• Lots of wiggling. Some dogs are happy, wiggly, bouncy balls of exuberance who can’t stop moving when they are enjoying an activity. Others are nervous, uncomfortable wigglers who are torn between wanting some attention from you but not liking where or how they are being touched.

Many pet parents notice a difference in the way their dog approaches, stays and responds to them when they take the time to observe, ‘ask’ the dog and accommodate what he/she enjoys.
Reference: This article is adapted from © Sonya Bevan She demonstrates some of her points in the following short video.

Storm Phobia – How You Can Help Your Frightened Friend

It’s that time of year again when we hear many reports of pets suffering from storm phobia. This very real condition is caused by a highly distressing irrational fear beyond any logical self-preservation instinct. It is deserving of our attention and there are effective treatments available.

Australia is bracing for a summer of above-average rainfall and increased risk of severe summer storms. If your pet suffers from storm phobia and anxiety, now is the time to enlist the help of your veterinarian.

So why are some dogs utterly terrified by your average storm whilst others barely bat an eyelid?

Affected dogs will have some degree of genetic predisposition to anxious behaviour often compounded by a scary experience of a storm, particularly one that occurred when they were home alone. It’s no surprise that a fear of separation from their owners can also develop in these pets.

What to look out for?

Signs of storm fear resemble what you would equate to a panic attack. These dogs are overwhelmed by fear and we see the full gamut of fear responses:

Fight, Flight, Fiddle and Freeze.
Fight: These dogs are active, agitated and sometimes destructive. They try to escape the experience, pace and pant.
Flight: Hiding in a closet, under a bed, in a bathroom, scratching at doors and windows in an attempt to get away from the storm.
Fiddle: These more subtle signs of anxiety (also called displacement
behaviours) are less known but important signs of anxiety. The dog may yawn when not sleepy, lick lips when not eating, shake off when not wet.
Freeze: This is the poor trembling soul completely paralysed by fear with no way to cope.

Elevated stress hormones can cause dilated pupils, increased salivation and house soiling. Take these signs seriously. The dog that shakes and hides in the corner may be less obvious than the one that is howling, pacing and destroying barriers, however both individuals are suffering from anxiety and need our help.

More resilient dogs may reset to normal soon after the storm, whilst others are anxious throughout the storm season. With repeated traumatic experiences, some dogs generalise their fear to the precursors of storms and become anxious with changes in barometric pressure, wind, rain or overcast conditions.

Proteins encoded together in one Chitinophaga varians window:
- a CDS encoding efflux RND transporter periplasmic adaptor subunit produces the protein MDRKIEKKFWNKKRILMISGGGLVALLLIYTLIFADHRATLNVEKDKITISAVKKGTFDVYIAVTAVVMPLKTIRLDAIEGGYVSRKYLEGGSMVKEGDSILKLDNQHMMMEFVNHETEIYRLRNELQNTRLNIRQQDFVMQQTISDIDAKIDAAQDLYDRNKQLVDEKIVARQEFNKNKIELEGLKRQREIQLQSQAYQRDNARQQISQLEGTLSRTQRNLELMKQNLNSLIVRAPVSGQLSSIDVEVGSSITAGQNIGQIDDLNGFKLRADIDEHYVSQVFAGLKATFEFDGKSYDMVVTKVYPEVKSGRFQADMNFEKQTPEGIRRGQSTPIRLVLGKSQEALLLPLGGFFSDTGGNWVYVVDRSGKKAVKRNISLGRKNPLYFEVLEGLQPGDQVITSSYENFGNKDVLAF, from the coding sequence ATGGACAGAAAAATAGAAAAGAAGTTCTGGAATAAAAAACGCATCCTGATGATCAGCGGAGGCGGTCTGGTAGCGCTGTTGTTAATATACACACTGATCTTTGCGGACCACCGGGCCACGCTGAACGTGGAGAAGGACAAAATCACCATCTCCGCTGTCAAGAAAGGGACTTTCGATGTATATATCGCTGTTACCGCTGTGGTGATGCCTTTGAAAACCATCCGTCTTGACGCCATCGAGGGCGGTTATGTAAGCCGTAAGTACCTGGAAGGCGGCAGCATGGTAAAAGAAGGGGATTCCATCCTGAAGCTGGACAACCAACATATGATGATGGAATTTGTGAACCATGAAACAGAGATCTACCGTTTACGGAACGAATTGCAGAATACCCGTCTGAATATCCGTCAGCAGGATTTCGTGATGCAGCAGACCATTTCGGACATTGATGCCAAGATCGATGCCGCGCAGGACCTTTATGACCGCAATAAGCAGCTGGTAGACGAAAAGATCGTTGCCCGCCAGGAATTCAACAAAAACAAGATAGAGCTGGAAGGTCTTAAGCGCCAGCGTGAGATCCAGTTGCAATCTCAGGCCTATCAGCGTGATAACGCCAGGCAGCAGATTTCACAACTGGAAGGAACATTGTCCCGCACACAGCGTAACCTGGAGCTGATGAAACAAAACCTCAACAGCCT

Some dogs will show less obvious signs of anxiety than others, however both are suffering from anxiety and need our help.

How can we help?

There are three important aspects to treating any behavioural disorder. We need to manage the environment, train for calm and look at ways to normalise brain chemistry.

Our aim is to reduce our dogs fear by giving them options to avoid the intensity of the storm to a level where they can cope. This is easier said than done and needs to be tailored for each situation.

Mask the noise:
• Play white noise, Spotify is a great source for this.
• Play classical music or music that calms dogs eg “Through a Dogs Ears”. This can also be found on Spotify.
• TV or radio background noise
• Air-conditioning or fan noise.

Mask lightning
• Close curtains and blinds, turn lights on at night
• Offer access to a hiding place without windows

Allow access to a safe place of your dog’s choosing
• Under a bed with blankets pulled down over the edges
• Cover a table or chair to create a safe den
• Protected wardrobes or cupboards
• A crate that has a positive association with the door open
• Choice is mandatory here. Avoid confining your dog against their will. Let them find the place where they feel safest.

Stay with them.
• Dogs are social animals. Your calm presence will make them feel more at ease.
• Yes, it is fine to provide comfort and support. When you dog is in a state of panic, they are not able to think or learn when panicked and you cannot reinforce fear behaviour with cuddles. If they seek comfort, you can help them recover.
• If they are pacing constantly, try popping a lead on and see whether they will sit or lie with you for some calm stroking or massage. Observe their body language and ‘listen’ to what they are telling you.

• This synthetic version of a pheromone produced by lactating
bitches has been shown to promote calm in times of stress. It is a natural approach with no side effects and can be a helpful adjunct to management particularly in milder cases of storm fear. It is available as a spray, collar or diffuser.

• These work on a similar principle to swaddling a baby. They can help some individuals feel wrapped and protected.

• The food test can give you helpful information. In the height of panic, a dog will not want food. If they will take a favourite treat, this tells us that we are making progress.
• If your dog is able to take a treat during a storm, we can start
some training.

Teaching Calm
Training for calm starts long before the storm event. We first develop simple tools to reward calm when your dog has the mental ease to defer to you calmly for a treat or praise.
Simply teaching ‘Sit’ (treat), ‘Wait’ (treat after a moment delay) and ‘Look’ (lift the treat up beside your eye, meet their eyes softly and treat) rewards calm sitting. Make the treats small, tasty and immediate. Practice several times every day so this becomes second nature. You dog learns that being calm is rewarding.